US Stocks Rise in Extended Rally 10/04 09:44
Stocks rose sharply in morning trading on Wall Street Tuesday and clawed
back more of the ground they lost in a miserable several weeks.
NEW YORK (AP) -- Stocks rose sharply in morning trading on Wall Street
Tuesday and clawed back more of the ground they lost in a miserable several
The S&P 500 rose 2.8% as of 10:15 a.m. Eastern. The benchmark index has been
rallying since hitting its lowest point of the year on Friday to close out a
The Dow Jones Industrial Average rose 744 points, or 2.5%, to 30,236 and the
Nasdaq rose 3.3%. Small company stocks also made solid gains. The Russell 2000
The broad gains come as investors look for signs that central banks might
ease up on their aggressive rate hikes aimed at taming the hottest inflation in
four decades. Australia's central bank made an interest rate hike that was
smaller than previous ones.
European and Asian markets also made solid gains. Australia's market jumped
Treasury yields continued to pull back from their multiyear highs, which has
helped relieve some of the pressure on stocks. The yield on the 10-year
Treasury, which helps set rates for mortgages and many other kinds of loans,
fell to 3.59% from 3.65% late Monday. It got as high as 4% last week after
starting the year at just 1.51%.
Central banks are being closely watched as they raise interest rates to make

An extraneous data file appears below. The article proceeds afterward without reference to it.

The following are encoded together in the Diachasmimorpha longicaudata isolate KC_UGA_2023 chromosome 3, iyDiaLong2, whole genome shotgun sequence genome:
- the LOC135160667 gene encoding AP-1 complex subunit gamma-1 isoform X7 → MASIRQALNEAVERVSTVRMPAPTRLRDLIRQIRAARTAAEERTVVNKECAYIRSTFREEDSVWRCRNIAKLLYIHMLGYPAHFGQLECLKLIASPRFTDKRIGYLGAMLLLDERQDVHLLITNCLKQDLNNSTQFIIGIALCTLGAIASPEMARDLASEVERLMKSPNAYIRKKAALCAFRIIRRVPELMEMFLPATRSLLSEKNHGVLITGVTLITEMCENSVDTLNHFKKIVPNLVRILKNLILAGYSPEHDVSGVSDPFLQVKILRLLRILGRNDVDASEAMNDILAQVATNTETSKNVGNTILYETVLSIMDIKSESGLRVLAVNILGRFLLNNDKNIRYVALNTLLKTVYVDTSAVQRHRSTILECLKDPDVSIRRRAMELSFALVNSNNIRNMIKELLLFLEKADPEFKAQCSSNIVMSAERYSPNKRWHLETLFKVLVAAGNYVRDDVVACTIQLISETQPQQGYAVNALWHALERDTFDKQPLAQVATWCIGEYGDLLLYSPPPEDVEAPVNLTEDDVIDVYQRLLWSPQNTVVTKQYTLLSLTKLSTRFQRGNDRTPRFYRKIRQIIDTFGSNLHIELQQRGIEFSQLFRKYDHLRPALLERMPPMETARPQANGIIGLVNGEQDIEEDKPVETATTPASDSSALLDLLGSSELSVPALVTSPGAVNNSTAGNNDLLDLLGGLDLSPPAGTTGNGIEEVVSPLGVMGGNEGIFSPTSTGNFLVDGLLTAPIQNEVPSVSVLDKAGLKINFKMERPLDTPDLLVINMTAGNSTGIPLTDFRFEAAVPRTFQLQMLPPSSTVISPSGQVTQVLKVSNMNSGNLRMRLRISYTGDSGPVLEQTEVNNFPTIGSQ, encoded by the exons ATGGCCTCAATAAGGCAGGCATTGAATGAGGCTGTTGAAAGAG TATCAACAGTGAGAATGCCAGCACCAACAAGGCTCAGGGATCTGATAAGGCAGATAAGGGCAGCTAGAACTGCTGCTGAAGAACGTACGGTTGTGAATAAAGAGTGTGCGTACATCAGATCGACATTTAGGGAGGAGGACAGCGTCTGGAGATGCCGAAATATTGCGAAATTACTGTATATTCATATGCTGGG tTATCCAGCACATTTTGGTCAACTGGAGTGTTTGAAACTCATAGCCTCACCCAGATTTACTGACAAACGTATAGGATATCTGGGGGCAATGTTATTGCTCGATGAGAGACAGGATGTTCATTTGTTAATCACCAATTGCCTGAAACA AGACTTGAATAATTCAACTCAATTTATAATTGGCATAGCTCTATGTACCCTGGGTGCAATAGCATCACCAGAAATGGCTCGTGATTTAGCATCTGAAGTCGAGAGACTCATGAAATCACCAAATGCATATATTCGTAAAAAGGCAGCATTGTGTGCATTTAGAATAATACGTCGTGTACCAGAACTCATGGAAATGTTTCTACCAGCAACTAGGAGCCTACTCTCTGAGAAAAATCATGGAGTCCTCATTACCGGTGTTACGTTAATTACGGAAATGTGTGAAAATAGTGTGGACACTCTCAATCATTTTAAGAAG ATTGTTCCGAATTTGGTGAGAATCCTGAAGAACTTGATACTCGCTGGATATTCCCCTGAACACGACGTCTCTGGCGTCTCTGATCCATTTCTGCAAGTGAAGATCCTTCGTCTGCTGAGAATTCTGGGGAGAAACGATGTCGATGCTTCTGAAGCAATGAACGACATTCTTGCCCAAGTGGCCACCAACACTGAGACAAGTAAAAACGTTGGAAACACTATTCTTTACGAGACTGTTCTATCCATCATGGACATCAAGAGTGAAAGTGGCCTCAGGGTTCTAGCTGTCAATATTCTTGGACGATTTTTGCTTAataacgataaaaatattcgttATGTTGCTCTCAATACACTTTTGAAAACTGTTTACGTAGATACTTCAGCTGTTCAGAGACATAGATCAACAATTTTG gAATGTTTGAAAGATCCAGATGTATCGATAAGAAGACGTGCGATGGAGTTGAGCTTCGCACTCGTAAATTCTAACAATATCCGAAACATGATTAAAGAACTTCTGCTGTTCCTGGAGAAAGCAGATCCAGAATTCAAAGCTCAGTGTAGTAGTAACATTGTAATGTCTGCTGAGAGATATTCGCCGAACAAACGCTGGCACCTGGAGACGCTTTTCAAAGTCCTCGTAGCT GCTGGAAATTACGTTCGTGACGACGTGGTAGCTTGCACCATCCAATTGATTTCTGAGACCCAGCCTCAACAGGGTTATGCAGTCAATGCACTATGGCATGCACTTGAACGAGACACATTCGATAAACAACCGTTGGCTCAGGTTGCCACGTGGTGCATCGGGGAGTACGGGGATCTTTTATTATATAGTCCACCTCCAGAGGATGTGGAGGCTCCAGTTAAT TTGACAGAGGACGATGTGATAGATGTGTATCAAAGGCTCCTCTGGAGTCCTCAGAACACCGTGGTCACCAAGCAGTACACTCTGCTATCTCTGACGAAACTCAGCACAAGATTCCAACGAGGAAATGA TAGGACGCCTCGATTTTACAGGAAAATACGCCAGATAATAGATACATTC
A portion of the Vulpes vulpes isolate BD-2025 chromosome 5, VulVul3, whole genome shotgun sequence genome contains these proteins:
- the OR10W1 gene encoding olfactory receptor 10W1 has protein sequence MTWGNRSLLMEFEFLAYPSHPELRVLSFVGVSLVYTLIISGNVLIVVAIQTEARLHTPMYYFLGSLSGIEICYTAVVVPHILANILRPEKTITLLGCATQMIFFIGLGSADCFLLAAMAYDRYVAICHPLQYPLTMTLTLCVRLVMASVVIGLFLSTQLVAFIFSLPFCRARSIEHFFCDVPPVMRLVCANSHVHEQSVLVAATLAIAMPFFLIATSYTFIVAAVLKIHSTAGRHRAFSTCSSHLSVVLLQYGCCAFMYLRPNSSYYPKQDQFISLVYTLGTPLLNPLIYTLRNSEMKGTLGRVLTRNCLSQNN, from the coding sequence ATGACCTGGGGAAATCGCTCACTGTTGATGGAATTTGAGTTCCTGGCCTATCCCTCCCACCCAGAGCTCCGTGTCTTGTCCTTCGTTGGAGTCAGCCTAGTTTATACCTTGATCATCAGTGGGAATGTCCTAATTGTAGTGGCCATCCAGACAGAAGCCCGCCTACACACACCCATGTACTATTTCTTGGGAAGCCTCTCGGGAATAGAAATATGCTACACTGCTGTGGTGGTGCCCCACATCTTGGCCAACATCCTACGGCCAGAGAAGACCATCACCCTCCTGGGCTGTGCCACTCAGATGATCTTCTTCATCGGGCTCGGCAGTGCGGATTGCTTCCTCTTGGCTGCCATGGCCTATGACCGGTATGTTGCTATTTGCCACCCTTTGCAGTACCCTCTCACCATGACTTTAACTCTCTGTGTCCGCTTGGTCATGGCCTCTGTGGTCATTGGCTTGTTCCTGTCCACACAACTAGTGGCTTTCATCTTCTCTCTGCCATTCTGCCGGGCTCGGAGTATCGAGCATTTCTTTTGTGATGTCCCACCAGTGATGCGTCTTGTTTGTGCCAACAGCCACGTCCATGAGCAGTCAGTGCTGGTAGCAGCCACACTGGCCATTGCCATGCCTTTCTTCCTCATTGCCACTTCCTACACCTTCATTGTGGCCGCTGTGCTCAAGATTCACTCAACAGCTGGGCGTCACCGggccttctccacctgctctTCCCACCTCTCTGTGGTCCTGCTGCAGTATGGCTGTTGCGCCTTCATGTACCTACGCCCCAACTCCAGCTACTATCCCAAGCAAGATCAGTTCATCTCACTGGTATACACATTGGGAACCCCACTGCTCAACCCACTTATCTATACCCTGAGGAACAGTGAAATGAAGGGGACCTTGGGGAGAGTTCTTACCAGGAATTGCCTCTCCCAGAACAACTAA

borrowing more difficult and slow economic growth to try to tame inflation.
Investors are hoping that they will eventually ease off their aggressive rate
hikes and the move by Australia's central bank is a hopeful sign for some.
Wall Street is worried that the rate hikes, especially the increases from
the Federal Reserve, could go too far in slowing growth and send economies into
a recession. The Fed has already pushed its key overnight interest rate to a
range of 3% to 3.25%, up from virtually zero as recently as March.
Economic growth is already slowing globally and the U.S. economy contracted
during the first two quarters of the year, which is considered an informal
signal of a recession. The economy still has several strong pockets, including
employment. Wall Street will get a more detailed look at the employment
situation in the U.S. when the government releases its monthly jobs report for
September on Friday.